by Leanne Ogasawara
I was recently reading a book by the dreadful Robert Kaplan on the topic of China and the South China Sea, in which the author suggested that Chinese culture exists in one of its purest forms in Malaysia. He argued that only in the overseas Chinese communities that have continuously existed scattered around the Pacific Rim has Chinese civilization survived, uninfected by the tumultuous events of the Communist Revolution. Similarly, I have a friend who is a political philosopher and expert in Chinese philosophy who believes that it is in Japan and Korea where one can most easily find the artifacts of the Chinese civilization–specifically Confucian philosophy. Japan is, after all, a place where a lot of cultural practices and material culture from China have been preserved. And not just China, for much Silk Road artifacts are preserved in Japan as well, for the country has long stood as a kind of terminus, lying at the end of the line in East Asia.
And speaking of Confucianism and the Communist Revolution, have you ever wondered why Confucian philosophy has such a bad name in the West? Largely unknown–except in its fortune-cookie format– if it is recognized at all, the tradition is rarely fully appreciated. This is partly because of its association with patriarchy and elitism– and this bad wrap is something that was invented by the Chinese communists, who strongly discouraged Confucian thinking as being counter-productive to the egalitarian ideals of the revolution. (They were especially worried by its patriarchal stance toward women).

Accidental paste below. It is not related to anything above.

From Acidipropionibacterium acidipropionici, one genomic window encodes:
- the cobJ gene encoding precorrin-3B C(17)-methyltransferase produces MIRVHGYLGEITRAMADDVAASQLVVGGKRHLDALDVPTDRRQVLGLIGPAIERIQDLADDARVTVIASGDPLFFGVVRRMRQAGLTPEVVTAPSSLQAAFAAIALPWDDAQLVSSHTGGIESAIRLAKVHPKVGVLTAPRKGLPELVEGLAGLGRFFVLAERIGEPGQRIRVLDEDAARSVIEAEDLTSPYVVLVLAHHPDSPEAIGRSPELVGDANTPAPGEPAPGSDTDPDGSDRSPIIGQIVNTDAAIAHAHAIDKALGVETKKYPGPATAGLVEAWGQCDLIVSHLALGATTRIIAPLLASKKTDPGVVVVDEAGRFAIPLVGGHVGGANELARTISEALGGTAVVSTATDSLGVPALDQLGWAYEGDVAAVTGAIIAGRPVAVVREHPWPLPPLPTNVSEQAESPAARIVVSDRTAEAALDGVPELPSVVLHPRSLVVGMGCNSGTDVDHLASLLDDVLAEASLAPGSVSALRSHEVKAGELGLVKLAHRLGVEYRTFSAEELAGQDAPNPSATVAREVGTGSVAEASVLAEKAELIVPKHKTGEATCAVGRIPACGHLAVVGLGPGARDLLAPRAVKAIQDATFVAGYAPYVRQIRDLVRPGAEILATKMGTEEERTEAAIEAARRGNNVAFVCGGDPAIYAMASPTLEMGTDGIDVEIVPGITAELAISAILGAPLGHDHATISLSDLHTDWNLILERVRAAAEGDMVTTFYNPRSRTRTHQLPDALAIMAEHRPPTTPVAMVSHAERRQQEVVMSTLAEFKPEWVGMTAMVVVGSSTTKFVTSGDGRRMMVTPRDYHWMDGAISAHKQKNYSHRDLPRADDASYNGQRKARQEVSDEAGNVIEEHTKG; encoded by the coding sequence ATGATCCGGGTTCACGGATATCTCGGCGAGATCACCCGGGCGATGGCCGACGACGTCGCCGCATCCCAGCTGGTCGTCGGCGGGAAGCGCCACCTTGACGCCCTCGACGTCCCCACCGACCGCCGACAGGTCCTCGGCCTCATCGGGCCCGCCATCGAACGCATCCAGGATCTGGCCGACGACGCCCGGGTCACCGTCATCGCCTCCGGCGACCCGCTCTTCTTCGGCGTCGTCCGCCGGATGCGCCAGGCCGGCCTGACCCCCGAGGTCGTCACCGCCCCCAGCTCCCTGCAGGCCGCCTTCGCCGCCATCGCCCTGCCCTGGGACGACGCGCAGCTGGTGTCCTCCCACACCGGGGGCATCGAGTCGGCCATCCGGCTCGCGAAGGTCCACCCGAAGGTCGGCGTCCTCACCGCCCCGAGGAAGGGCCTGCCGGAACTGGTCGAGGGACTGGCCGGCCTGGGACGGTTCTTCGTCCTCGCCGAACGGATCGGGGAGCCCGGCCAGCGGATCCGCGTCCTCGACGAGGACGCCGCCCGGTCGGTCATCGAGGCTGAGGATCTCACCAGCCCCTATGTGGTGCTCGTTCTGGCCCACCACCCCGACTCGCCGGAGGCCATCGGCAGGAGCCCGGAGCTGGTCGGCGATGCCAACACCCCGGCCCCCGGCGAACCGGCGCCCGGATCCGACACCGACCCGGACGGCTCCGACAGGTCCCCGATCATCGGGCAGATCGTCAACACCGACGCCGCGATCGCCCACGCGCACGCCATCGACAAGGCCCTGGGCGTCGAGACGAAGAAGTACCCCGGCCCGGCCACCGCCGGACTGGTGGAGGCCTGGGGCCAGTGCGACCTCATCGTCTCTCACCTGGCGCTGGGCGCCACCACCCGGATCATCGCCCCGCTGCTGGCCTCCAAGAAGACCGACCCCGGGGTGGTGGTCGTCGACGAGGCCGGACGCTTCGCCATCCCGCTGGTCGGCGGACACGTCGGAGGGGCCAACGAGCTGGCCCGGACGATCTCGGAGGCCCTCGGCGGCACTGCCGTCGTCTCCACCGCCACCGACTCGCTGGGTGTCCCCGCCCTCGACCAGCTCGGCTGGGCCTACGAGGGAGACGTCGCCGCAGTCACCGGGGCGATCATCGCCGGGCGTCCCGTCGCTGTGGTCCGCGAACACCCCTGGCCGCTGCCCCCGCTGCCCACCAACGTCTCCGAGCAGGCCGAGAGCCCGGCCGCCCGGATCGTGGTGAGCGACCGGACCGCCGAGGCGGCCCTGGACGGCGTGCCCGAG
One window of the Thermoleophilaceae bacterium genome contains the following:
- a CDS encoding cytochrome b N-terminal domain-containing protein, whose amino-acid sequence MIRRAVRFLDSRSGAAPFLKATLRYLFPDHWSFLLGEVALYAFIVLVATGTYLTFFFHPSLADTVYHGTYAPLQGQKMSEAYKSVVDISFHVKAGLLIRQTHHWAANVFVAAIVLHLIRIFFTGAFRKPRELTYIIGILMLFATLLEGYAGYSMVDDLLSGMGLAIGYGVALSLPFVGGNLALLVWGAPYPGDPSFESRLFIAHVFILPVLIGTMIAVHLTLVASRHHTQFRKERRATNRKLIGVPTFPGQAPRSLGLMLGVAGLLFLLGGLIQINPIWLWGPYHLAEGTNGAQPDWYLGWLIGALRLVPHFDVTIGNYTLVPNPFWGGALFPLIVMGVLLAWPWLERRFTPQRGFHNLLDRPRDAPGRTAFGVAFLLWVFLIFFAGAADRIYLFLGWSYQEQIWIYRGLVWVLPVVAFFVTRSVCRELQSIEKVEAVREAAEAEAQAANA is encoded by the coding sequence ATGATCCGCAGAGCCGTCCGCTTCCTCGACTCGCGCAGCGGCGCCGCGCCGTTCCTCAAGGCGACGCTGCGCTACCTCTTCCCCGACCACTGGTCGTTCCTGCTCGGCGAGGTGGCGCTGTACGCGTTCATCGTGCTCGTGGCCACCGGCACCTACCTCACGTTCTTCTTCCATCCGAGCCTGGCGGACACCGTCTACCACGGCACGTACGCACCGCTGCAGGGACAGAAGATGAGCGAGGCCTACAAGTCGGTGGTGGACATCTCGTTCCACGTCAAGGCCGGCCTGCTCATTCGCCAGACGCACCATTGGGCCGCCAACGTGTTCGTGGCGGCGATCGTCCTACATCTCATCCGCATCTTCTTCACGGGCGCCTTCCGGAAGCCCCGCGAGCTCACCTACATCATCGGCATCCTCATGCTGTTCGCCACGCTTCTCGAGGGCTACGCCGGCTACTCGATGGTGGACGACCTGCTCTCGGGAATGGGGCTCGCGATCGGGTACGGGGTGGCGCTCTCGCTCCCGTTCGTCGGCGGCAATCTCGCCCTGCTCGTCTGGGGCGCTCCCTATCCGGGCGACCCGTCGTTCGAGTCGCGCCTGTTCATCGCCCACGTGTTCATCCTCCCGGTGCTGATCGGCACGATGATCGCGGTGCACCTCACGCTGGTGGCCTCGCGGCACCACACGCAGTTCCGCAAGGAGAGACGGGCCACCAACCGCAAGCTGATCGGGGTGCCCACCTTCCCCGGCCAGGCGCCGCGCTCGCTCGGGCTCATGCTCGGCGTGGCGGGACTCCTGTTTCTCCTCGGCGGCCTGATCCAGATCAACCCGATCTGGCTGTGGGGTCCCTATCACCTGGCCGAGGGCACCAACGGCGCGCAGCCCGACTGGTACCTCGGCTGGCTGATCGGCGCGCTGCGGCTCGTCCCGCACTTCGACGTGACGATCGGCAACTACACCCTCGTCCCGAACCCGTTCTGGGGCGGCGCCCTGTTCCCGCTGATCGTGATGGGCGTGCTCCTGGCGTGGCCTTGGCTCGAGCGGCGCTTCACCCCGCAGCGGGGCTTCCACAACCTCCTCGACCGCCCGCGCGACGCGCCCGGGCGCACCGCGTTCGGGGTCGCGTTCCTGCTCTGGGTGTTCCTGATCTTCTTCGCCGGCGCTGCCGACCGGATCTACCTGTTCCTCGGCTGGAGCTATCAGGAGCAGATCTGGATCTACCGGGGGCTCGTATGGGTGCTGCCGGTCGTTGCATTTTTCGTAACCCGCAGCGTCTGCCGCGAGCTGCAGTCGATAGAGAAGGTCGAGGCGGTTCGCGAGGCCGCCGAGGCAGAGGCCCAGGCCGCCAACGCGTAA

Personally, I've always thought this to be a shame as Chinese philosophy happens to be one of the world's oldest existing philosophies; one which has arguably impacted more human lives than any other philosophy– past or present. It stands as one of the world's greatest philosophical traditions, and it is also my own personal belief that Chinese philosophy–in particular Confucian philosophy– that more than any other tradition is most compelling for what it tells us about the Good Life.